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PWE - Why it's one of the best thing about studying Ag & Food Science

Three of our Animal and Crop Production students; Donal Murphy, Jack Ryan and Shane O’Brien are currently on their professional work placement or PWE at Dustin Hawkins Farm in Saskatchewan, Canada. 

When asked about their time in College, Ag and Food Science students hands down say that the PWE is the best part of their 4 years. We hear from Donal, Jack and Shane about their time at the Dustin Hawkins Farm and what makes the PWE such a memorable and enjoyable experience for all students. 

As part of our Professional Work Experience for our degree programme we were afforded the chance to travel to see and experience farming systems across the world. We saw this as a great opportunity and became interested in travelling over to Dustin Hawkins beef and Tillage farm in Saskatchewan, Canada. Dustin has taken Ag Science students for many years now and has always had a good reputation from past students who have completed placement with him. As a result of this we contacted Dustin and started discussing the possibility of completing PWE on his farm. Dustin informed us that his calving window was changing this year and informed us that coming from the start of April to the middle of June would be the best time to come and experience the most from the beef and tillage enterprises.

We travelled out to Canada in the second week of April and our placement is planned for 10 weeks on Dustins farm. We flew from Dublin to Toronto and then onto Regina where we met Dustins son. Dustins son brought us home to near Kincaid which is just under 3 hours away from Regina. We were instantly welcomed by Dustins family and were shown our accommodation in a large mobile home in one of the yard. We were also given a pickup truck to travel to work each day at the main farm.

We started off working with cattle, Dustin is calving around 750 suckler this spring in 2 batches. This is a change from the calving system the farm used last year as was introduced to reduce the workload and try have the cows calving in better weather conditions as all cows calve outside. The first batch of 250 cows calve in the corrals which are outdoor pens at the farm yard. These pens are bedded with straw regularly to try keep conditions warm for calving when the weather is poor. The weather has ranged from minus 9 to 27 degrees while we have been here, the second batch are wintered at the main yard and then drawn to pastures as far as 120km away from the yard. Our work with the cattle involved tagging calves, sorting pairs, branding calves, banding bull calves and giving them a hormone implant behind their ear. Prior to the cows going out to pasture we checked all the fences in Dustins 9100 acres of pasture. Once the pastures were ready we started hauling cows out using 2 stock trailers and 2 artic lorries.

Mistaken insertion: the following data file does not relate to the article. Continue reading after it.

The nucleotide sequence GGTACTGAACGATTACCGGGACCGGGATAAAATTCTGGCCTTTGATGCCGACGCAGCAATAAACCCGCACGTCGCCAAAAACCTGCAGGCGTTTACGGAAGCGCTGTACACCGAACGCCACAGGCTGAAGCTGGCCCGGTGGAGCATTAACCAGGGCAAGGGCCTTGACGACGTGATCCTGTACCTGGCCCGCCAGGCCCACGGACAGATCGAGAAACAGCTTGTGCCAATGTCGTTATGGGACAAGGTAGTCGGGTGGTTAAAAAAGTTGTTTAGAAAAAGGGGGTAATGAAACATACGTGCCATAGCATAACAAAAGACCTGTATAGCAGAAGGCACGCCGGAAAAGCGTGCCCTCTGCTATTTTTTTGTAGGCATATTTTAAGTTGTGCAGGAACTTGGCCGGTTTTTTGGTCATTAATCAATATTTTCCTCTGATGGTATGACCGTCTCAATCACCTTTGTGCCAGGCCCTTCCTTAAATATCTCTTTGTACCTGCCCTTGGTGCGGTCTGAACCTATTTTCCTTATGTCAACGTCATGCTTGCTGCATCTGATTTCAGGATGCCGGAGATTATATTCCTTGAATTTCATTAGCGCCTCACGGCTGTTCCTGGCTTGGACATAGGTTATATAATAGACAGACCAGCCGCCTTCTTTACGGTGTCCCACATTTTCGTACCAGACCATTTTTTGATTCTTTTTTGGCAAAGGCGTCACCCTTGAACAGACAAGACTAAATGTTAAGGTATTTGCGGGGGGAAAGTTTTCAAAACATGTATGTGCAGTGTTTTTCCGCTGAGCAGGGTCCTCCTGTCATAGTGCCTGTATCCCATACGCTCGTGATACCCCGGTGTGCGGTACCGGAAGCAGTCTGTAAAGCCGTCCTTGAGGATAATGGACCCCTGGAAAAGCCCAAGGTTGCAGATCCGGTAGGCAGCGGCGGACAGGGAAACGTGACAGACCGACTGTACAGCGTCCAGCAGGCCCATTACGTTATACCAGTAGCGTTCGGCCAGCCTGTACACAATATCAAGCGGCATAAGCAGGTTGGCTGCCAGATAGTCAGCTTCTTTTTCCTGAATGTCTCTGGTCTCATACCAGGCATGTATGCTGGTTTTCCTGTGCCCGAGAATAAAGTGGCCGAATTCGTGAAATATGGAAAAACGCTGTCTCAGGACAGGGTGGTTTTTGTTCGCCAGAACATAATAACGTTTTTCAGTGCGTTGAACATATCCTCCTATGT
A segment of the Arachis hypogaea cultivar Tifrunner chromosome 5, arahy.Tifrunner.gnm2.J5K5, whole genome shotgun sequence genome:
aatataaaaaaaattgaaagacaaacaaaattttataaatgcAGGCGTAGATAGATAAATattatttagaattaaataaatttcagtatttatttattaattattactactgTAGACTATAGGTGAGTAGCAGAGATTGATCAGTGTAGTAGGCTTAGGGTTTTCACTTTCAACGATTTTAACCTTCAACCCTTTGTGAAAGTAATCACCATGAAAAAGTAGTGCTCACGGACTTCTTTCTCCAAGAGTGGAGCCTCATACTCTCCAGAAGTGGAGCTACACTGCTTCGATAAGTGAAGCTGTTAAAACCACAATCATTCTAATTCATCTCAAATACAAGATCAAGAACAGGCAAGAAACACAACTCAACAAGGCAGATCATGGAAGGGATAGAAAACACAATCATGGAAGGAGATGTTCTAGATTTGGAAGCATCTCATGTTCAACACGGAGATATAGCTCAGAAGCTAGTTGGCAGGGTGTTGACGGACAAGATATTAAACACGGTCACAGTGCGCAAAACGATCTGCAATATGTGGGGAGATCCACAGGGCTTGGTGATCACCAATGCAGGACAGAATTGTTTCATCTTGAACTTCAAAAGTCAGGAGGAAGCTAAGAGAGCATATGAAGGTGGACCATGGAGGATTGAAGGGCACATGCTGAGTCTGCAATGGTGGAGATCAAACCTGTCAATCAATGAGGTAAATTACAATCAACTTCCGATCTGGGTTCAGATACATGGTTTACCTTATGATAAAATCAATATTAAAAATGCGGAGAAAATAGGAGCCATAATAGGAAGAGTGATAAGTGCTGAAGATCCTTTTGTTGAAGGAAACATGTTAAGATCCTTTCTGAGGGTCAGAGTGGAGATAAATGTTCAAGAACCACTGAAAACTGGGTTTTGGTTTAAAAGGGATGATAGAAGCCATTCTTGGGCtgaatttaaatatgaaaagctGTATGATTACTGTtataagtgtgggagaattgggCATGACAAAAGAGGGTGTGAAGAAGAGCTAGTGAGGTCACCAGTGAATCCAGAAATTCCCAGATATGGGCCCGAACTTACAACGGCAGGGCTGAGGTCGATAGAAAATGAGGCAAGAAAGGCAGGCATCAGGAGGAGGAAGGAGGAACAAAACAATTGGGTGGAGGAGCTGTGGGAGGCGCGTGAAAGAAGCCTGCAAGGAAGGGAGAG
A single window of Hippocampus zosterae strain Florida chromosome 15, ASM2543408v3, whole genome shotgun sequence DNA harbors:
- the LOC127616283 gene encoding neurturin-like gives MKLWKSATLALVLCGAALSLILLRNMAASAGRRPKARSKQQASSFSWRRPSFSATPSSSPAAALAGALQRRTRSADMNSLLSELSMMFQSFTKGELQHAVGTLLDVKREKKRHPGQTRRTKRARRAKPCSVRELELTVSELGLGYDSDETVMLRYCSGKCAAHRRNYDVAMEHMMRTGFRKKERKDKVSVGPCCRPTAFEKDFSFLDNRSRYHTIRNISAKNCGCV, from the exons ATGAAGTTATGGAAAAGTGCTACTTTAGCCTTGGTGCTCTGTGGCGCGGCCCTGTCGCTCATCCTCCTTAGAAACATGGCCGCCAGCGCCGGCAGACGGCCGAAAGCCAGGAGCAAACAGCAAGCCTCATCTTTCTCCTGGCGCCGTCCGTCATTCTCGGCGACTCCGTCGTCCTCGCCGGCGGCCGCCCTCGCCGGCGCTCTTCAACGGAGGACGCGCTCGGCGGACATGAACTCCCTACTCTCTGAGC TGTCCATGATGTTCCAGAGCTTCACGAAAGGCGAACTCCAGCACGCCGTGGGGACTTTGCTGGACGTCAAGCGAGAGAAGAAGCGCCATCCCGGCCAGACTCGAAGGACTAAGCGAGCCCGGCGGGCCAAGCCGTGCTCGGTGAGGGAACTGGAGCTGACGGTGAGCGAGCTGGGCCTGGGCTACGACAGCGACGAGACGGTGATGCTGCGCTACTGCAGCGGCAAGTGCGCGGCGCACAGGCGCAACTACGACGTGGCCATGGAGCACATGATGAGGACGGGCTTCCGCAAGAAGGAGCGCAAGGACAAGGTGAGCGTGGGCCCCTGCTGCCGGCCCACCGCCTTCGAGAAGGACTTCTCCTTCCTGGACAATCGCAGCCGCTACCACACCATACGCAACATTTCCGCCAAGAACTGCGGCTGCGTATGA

After the first 2 weeks the focus turned to seeding, the first job that we were given was treating the seed which was done by one of us usually along with another workman. After this we started preparing machinery for the seeding season, this involved helping calibrate the new 90ft seed drills which the farm was running this year and moving the land rollers and other equipment to the fields. Dustin had seeded 5000 acres of rye in the fall of 2023 and had planned on seeding an additional 13,000 acres while we were there. This included 1500 acres of durum wheat, 6000 acres of lentils and 5500 acres of canola or oilseed rape. The seeding lasted between 3 and 4 weeks and was broken up due to wet weather which the farm hasn’t had in 7 years. While the seeding was in full flow we were driving brand new 90ft seeders, 50ft land rollers and 132ft sprayers, this really hit home the sheer scale of farming out here to us and the investment made by farmers out here to farm at such a large scale.

Our experience out here so far has been very good, and is one that we’ll never forget. The scales of farming and the management of farms of this size are really eye opening, another thing that stuck out to us is the use of precision technology and the productiveness and efficiency of the machines used on the farm, for example one day we seeded just under 1300 acres using the 2 seeders. These levels of productivity is what is required to farm at such a scale. From the cattle enterprise perspective we were surprised by the lack of rules and regulations around cattle, the cattle are branded with theDHsymbol and are tagged with a colour tag and a number just for management purposes without the need to register any cows or calves. Overall we have really enjoyed working with each other on this farm and the work has been really enjoyable. We have been given such a variety of work that has kept us from getting complacent, the weeks so far has flew by and we have been given plenty of work which has helped as we are very isolated from towns/cities out here but this is made little by the experience we have had working on Dustins farm.

UCD School of Agriculture and Food Science

Agriculture and Food Science Centre, University College Dublin, Belfield, Dublin 4, Ireland.
T: +353 1 716 7205 | Location Map(opens in a new window)